Only one country (the United States) deviated from the principal purpose test during the drafting of BEPS Action 6 (which can be regarded as the process of the emergence of the principal purpose test). The United States decided to apply its own rules, i.e., detailed limitation on benefits (LOB) and anti-conduit financing rules. Even though countries that are signatories of the MLI included their tax treaty with the United States as a covered agreement in the MLI and also with the choice for a principal purpose test, the United States decided not to sign the MLI. Therefore, it is expected that the negotiation of tax treaties with the United States will take place bilaterally.Footnote 107
In practice, since the United States is the only country that has chosen a different path than the application of the principal purpose test, then, the question is whether the United States can be regarded as a persistent objector and, if so, is the result a fragmented customary international law? This can have consequences for the interpretation of the principal purpose test as a rule of customary international law. The role as a persistent objector was not followed by other countries since they decided to follow either the principal purpose test or the principal purpose test with limited or simplified LOB.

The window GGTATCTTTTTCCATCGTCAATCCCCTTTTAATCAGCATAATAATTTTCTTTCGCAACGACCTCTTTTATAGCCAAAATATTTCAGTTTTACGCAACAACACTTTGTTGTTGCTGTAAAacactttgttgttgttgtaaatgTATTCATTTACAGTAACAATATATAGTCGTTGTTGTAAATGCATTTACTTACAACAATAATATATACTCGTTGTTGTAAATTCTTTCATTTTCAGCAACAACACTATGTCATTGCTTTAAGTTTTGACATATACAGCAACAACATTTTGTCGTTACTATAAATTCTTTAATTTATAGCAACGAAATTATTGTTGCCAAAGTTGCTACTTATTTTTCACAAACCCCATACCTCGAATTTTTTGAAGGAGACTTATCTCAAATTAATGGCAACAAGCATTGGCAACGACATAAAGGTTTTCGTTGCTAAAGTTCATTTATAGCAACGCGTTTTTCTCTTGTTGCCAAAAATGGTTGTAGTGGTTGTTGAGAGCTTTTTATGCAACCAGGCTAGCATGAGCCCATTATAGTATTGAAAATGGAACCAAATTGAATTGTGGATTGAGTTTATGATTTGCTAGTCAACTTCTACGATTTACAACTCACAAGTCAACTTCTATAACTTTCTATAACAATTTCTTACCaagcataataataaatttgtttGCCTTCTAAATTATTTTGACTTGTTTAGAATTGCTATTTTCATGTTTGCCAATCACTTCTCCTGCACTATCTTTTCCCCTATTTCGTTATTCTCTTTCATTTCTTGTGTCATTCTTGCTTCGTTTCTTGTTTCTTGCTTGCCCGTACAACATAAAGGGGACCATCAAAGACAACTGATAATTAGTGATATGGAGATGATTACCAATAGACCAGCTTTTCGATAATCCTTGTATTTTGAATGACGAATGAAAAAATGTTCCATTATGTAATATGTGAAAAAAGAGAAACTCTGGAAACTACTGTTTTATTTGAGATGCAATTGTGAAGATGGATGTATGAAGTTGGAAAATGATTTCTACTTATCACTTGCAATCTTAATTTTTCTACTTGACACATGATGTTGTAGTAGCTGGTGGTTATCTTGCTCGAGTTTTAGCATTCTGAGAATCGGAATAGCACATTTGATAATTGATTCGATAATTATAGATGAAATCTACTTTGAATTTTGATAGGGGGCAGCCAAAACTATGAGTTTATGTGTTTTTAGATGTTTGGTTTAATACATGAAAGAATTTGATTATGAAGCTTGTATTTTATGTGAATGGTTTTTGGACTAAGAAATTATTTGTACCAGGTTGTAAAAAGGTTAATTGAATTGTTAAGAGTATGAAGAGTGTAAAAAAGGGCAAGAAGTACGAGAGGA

For the countries negotiating bilateral tax treaties with the United States, it is important to keep in mind that, if the principal purpose test is a rule of customary international law, then these countries can be regarded as being in violation of customary international law. However, if the principal purpose test is a residual customary rule, then countries are, in principle, free to agree on something different and, if not, then the principal purpose test will apply. Further research should be carried out regarding the role of the United States as a persistent objector and the use of the principal purpose test as a residual customary rule.